As part of your studies you may work as a docent or help with an exhibit at the College’s Wellin Museum of Art, an acclaimed facility. With guidance from your professors, you may secure an internship at the nearby Munson-Williams-Proctor Arts Institute, home to an important American art collection, or in a great art city such as New York or Boston.

About the Major

Art history at Hamilton focuses on understanding the rich cultural and historical contexts in which art is created and experienced. Coursework covers a range of periods, cultures and critical approaches. The department’s links to Hamilton programs in history and culture will encourage students to make connections to other fields of critical inquiry.

Hamilton is just one of those places that is really special. Everyone there is just so motivated and into their own thing, and they get you excited about it as well.

Teddy Altman ’15 — art history major

Students may choose to explore not only the European-American tradition, but Chinese and Japanese art and the arts of the Islamic and Buddhist traditions. Other courses, such as museum studies, women in art and contemporary critical theory, are organized around a particular theme.

Careers After Hamilton

  • Account Manager, Sotheby’s
  • Vice President and Real Estate Counsel, Lehman Brothers
  • Cataloguer, Lang Antiques
  • President, McGraw-Hill Professional
  • Sales Manager, NBC News
  • Senior Vice President, William Doyle Galleries
  • Tour Coordinator, Academic Arrangements Abroad
  • Presidential Innovation Fellow, The White House
  • President, Nye & Co. Auctioneers

Contact Information

Art History Department

198 College Hill Road
Clinton, NY 13323
315-859-4380 315-859-4464 arthistory@hamilton.edu

Meet Our Faculty

A Sampling of Courses

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Differencing the Visible: Perspectives on African-American Art and the Black Historical Experience 145F

Traces the cultural achievements and struggles of African-American artists, both men and women, to make a people and a world they had known visible, and to be true to those who were misrepresented or erased entirely from the visibility of American history. The goals of the course are to foster an historical memory, intuitive empathy, and responsive understanding of the works of African-American artists, in the context of the societal and historical circumstances in which they were produced. Proseminar.

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Copies, Forgeries, and Fakes 155F

The class examines our obsession with originality by focusing upon what may be understood as its opposite: the copy. Copies play a pivotal part in the history of art, from Roman copies of Greek sculptures to the role of copying in artists’ training to reproductive art forms such as prints and photographs that are, in effect, “copies.” Closely related to the concept of the copy are forgeries and fakes, which present themselves as “originals” yet destabilize the very foundations of the term. Ultimately, the class addresses how we establish notions of artistic value by looking at the overlooked. Proseminar.

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The Portrait from Pharaoh to Facebook 230S

The course is both a chronological study of portraiture and an exploration of the complex strategies by which individuals and groups have deployed visual forms to construct representations of their identities. We will explore the myriad purposes to which such representations have been put, including tomb effigies and commemoration, state-certified identification, mug shots, and the digital construction of self. Ultimately, we will try to better understand the power and persistence of the portrait genre, from self-portraits to wax seals, from selfies to statues, and from pharaoh to Facebook.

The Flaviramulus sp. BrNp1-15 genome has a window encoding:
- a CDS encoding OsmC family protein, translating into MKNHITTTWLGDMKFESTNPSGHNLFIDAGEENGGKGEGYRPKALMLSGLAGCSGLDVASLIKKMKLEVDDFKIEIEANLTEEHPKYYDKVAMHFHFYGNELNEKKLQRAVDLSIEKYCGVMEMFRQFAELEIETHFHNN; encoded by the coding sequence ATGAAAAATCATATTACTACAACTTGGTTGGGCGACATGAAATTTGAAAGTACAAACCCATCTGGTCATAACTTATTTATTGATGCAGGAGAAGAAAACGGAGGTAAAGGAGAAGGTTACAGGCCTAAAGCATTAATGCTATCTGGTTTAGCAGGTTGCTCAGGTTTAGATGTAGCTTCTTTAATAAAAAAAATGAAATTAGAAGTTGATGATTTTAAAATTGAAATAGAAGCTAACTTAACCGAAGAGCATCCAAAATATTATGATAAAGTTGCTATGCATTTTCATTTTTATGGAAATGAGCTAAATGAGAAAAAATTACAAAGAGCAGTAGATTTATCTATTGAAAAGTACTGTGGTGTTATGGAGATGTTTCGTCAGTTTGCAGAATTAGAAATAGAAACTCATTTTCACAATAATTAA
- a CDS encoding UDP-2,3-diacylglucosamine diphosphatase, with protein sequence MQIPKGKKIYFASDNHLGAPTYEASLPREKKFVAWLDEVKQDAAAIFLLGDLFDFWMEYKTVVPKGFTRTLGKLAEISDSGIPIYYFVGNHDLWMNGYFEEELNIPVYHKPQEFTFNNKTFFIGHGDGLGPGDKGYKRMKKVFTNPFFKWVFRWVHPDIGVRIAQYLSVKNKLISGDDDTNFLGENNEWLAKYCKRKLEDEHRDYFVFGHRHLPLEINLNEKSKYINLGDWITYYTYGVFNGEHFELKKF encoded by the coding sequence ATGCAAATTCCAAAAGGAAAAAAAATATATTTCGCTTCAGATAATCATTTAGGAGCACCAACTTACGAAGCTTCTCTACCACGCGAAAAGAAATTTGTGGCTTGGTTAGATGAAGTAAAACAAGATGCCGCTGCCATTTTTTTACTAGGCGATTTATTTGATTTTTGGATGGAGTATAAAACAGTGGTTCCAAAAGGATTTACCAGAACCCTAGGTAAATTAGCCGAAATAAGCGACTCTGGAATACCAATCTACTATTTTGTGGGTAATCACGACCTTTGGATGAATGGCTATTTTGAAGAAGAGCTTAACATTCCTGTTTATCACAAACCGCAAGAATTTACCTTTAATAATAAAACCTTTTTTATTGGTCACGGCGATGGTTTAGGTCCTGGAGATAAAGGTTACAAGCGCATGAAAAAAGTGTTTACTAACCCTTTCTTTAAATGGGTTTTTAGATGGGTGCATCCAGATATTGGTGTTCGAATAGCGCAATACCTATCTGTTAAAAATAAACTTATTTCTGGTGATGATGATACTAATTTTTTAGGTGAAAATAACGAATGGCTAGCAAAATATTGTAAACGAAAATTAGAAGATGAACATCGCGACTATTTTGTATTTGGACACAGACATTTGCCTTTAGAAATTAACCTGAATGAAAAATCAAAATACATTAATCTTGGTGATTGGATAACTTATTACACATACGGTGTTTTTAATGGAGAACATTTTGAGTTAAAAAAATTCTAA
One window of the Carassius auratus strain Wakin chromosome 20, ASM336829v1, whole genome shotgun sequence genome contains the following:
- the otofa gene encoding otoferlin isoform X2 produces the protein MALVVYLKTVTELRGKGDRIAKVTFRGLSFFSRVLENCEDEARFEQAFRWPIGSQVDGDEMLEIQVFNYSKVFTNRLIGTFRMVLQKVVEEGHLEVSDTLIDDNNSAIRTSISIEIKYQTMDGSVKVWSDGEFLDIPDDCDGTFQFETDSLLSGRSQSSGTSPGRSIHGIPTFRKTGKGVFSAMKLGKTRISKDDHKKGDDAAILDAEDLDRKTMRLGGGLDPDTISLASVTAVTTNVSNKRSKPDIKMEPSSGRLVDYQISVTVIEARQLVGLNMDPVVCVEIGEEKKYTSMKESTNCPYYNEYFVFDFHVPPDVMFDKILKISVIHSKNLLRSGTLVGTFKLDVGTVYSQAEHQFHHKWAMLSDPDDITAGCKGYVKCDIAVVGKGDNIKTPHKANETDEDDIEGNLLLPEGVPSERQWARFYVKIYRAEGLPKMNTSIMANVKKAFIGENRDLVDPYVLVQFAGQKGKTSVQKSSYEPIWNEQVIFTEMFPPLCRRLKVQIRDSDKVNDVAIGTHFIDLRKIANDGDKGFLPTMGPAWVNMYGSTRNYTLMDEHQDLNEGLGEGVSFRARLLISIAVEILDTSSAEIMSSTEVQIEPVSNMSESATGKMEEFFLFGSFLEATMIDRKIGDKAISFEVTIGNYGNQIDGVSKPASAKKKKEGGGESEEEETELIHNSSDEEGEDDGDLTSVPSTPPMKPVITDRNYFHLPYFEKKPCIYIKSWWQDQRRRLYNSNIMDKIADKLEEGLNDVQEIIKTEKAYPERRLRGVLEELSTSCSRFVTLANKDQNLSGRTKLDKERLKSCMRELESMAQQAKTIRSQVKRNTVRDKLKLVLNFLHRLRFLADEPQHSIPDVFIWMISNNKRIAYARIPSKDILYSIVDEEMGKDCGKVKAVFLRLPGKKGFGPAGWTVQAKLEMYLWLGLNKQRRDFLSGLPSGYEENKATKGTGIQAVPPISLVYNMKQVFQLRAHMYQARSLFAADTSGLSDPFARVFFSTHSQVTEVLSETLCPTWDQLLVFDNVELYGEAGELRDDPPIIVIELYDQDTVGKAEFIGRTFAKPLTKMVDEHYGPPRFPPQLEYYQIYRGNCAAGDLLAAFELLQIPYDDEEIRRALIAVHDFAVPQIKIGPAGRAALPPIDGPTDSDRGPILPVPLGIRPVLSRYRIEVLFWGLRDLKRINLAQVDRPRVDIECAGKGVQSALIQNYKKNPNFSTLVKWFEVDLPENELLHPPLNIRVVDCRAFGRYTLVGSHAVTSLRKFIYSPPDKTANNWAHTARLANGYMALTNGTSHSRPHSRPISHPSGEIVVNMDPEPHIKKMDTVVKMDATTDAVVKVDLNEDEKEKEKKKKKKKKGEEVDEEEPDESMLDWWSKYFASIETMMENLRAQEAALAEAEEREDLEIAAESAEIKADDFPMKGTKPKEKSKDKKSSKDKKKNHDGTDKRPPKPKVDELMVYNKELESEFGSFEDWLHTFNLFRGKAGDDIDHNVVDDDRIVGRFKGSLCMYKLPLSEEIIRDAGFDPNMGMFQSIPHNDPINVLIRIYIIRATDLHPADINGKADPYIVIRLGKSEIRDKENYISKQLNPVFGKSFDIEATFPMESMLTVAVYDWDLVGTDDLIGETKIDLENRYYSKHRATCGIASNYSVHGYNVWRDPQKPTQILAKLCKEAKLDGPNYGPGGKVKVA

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The World of Spanish Art: From the Alhambra to Guernica 257

Intensive study of the artistic production of Spain, as reflected in the most significant expressions of architecture, painting and sculpture, along with the cultural and historical context in which these works were created. To be included, among others: Moorish, Romanesque, Gothic, Renaissance, Baroque, Neoclassic and Modernist styles (in architecture); El Greco, Velázquez, Zurbarán, Ribera, Murillo, Goya, Sorolla, Picasso and Dalí (in painting); and Vasco de la Zarza, Bigarny, Diego de Siloé, Juni, Montanás, Cano, Mena, Berruguete (in sculpture).

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Global Renaissance 283S

Whose Renaissance? An introduction to visual and material cultures in the early era of global expansion and colonization (1450-1600). The course focuses on European relations with Latin America, Asia, Africa, and the Middle East. In addition to painting, sculpture, and architecture, it includes ceramics, textiles, and maps. A series of transcultural case studies will interrogate approaches to global networks of exchange, confrontation, and conflict. Themes include: immigration, commerce, religion, and science; also definitions of center/periphery, native/foreign, and self/other. Writing-intensive.

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The Gothic Cathedral: Architecture, Art, and Christian Practice in Europe, c. 1140-1300 371S

Gothic cathedrals are among the most striking buildings in cities across Europe. We will consider these cathedrals in their political, social, economic, and religious contexts, including their beginnings within the political setting of Capetian France; their spread through Europe; how they were funded and constructed; the political functions they had; how people used and thought about them; what types of objects filled them; and what cathedrals and the artworks that decorate(d) them tell us about how later medieval Christians thought about themselves and about religious outsiders.

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